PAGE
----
Private vehicles are the main form of transportation within Auckland, with around 7% of journeys in the Auckland region being undertaken by bus (2006 data), and 2% undertaken by train and ferry. Usage is however heavily skewed towards travel to and from the Central Business District, where more than half of trips are undertaken by public transport. Auckland still ranks quite low in this regard, having only 46 public transport trips per capita per year, while Wellington has almost twice this number at 91, and Sydney has 114 trips. This strong roading focus results in substantial traffic congestion during peak times.
Regular trains operating along four lines travel between the CBD and the west, south and south-east of Auckland, with longer-distance options scarce. In 2007 approximately NZ$5.3 billion worth of large-scale projects were underway or planned (and budgeted for) in the Auckland area to improve rail and public transport patronage over the next decade, 31% of the transport budget. However, policy changes in early 2009 by the incoming National government have meant a shift in emphasis to more highway construction, and have removed the provision of a regional fuel tax that was to pay for ARTA's public transport upgrades. While the government has promised to fund the rail electrification, the process and associated tenders were delayed by approximately one year, and some rail station upgrades and the funding of the integrated ticketing upgrade were in doubt. The lack of future funding also forced ARTA to hand over the Auckland region's rail stations to government control. Electrification is now underway however, with electric trains scheduled to be running in the next 18 months.
Auckland's ports are the second largest of the country, behind the Port of Tauranga, and a large part of both inbound and outbound New Zealand commerce travels through them, mostly via the facilities northeast of Auckland CBD. Freight usually arrives at or is distributed from the port via road, though the port facilities also have rail access. Auckland is a major cruise ship stopover point, with the ships usually tying up at Princes Wharf. Auckland CBD is connected to coastal suburbs, to the North Shore and to outlying islands by ferry.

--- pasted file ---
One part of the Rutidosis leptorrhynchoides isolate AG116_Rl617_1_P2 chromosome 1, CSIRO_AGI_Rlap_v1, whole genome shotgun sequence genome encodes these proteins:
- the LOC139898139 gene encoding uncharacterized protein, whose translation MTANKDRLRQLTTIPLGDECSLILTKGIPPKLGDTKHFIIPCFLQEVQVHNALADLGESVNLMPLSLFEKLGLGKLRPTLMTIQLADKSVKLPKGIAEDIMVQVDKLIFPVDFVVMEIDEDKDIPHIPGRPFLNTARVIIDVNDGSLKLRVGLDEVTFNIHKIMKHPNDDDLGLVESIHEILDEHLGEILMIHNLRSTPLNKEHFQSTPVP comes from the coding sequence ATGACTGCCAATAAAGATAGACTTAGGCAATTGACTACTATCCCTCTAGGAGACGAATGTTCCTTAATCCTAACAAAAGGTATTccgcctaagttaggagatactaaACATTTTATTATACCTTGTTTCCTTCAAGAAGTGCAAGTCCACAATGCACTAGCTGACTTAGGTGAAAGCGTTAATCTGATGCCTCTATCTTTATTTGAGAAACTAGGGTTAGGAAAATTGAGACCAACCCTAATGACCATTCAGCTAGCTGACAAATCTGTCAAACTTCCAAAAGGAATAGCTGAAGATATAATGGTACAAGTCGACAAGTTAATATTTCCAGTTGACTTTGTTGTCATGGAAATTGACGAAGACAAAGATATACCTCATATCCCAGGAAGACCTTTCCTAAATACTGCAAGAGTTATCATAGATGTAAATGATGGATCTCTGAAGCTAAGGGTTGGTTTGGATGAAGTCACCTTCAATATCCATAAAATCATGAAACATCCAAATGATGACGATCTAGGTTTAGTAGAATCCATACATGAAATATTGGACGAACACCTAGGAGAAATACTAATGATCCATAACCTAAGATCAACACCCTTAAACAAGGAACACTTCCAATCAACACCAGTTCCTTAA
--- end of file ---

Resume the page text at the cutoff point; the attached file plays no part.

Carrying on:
Auckland has various small regional airports and Auckland Airport, the busiest of the country. Auckland Airport, New Zealand's largest, is in the southern suburb of Mangere on the shores of the Manukau Harbour. There are frequent services to Australia, and to other New Zealand destinations. There are also direct connections to many locations in the South Pacific, to the United States, Asia and to Santiago in South America.
Research at Griffith University has indicated that in the last 50 years, Auckland has engaged in some of the most pro-automobile transport policies anywhere in the world. With public transport declining heavily during the second half of the 20th century (a trend mirrored in most Western countries such as the US), and increased spending on roads and cars, New Zealand (and specifically Auckland) now has the second-highest vehicle ownership rate in the world, with around 578 vehicles per 1000 people. Auckland has also been called a very pedestrian- and cyclist-unfriendly city, though some efforts are being made to change this. At the same, high-profile gaps in the network, such as the inability for pedestrians and cyclists to cross the Waitemata Harbour, will probably remain for the foreseeable future, with councils generally not considering the costs involved as sensible expense.
The State Highway network connects the cities in the Auckland urban area through the Northern, Southern, Northwestern and Southwestern Motorways.
The Auckland Harbour Bridge (Northern Motorway) is the main connection to the North Shore, and also a major traffic bottleneck. The Harbour Bridge does not provide access for rail, pedestrians or cyclists, which has repeatedly (most recently in 2008) led to campaigns for and investigations into retrofitting the structure.
The Central Motorway Junction, also called 'Spaghetti Junction' for its complexity, is the intersection between the two major motorways of Auckland (State Highway 1 and State Highway 16).
Auckland has four main railway lines, serving the general western, southern, south western and central eastern directions from the Britomart Transport Centre in downtown Auckland. It is the terminal station for all lines, and connects them to ferry and bus services.
Church Bay Road
366 State Highway 16
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